hdb loan vs bank home loan, singapore mortgage guide

The monthly home loan repayment on an HDB home is much higher mainly because you can take a bigger home loan and pay a smaller down payment, but you will need to pay a higher interest rate for this benefit.


The Mortgage Servicing Ratio (MSR)

According to the Mortgage Servicing Ratio (MSR) framework by the Money Authority of Singapore (MAS), the monthly repayment of your HDB home loan cannot exceed 30% of your monthly gross income.

For example, if you have a monthly income of SGD3,875, the MSR cap means your total monthly repayments cannot exceed SGD1,162 per month. Of course, your spouse can also contribute to the home loan repayment with his or her income.

If you are purchasing a private property, a different scheme called the total debt servicing ratio (TDSR) applies to you instead.


Other monthly costs include property tax, conservancy charges and insurance.

  • Property tax is based on the Annual Value (AV) of your flat. This is how much it could theoretically be rented out for. The AV is determined by IRAS. To find out more about the valuation of your flat, check the IRAS website. For our example SGD320,000 flat, the property tax comes to SGD736 per annum or about SGD61.30 per month.
  • Conservancy charges vary in different districts in Singapore. But for a three-room flat, it’s normally in the range of SGD62.00 to SGD73.50 per month.
  • Home contents insurance can help provide payouts if your house catches fire, burglary, or if your burning house damages your neighbour’s. This can cost about SGD106.32 a year or less than SGD10 a month depending on the insurer and plan you opt for.


4. Work out the cost of renovations and furnishing

A typical renovation of a resale HDB flat will cost around SGD65,000. If you want to take out a loan for renovations, the bank’s interest rate is usually in the range of 4% to 7% per annum. Note that you will also need to consider your monthly home loan on top of these costs.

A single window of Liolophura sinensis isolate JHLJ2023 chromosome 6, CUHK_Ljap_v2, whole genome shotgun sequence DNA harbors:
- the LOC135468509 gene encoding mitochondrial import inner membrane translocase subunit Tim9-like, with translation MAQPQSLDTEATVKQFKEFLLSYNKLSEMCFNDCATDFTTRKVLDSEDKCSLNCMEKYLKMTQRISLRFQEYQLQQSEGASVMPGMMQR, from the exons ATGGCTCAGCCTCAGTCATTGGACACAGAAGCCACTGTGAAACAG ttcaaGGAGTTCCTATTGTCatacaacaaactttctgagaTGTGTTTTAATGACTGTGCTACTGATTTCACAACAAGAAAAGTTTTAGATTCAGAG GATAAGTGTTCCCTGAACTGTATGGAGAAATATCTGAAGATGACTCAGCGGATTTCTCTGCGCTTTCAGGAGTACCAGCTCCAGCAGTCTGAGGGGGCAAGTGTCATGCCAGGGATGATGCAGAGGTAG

How are you going to pay for all this?

While the financial investment for a new house can seem exorbitant, one way to afford the down payment is to start planning and working towards your financial goal early. An investment-linked plan or an endowment plan could help accelerate your savings and achieve your financial goals faster.

To find out more about savings and investment plans, leave your details below to get in touch with one of our financial planners.





This article is for general information only and does not take into account the specific investment objectives, financial situation or needs of any particular person. The views expressed herein do not necessarily reflect the views of HSBC Life (Singapore) Pte. Ltd. and should not be construed as the provision of advice or making of any recommendation. There is no intention to distribute, or offer to sell, or solicit any offer to purchase any product. We recommend that you seek the advice of a qualified financial advisory professional before making any decision to purchase an insurance or investment product. Whilst we have taken reasonable care to ensure that all information provided was obtained from reliable sources and correct at time of publishing, information may become outdated and opinions may change. We are not liable for any loss that may result from the access or use of the information herein provided.

Information is correct as at 1 February 2023.

This advertisement has not been reviewed by the Monetary Authority of Singapore.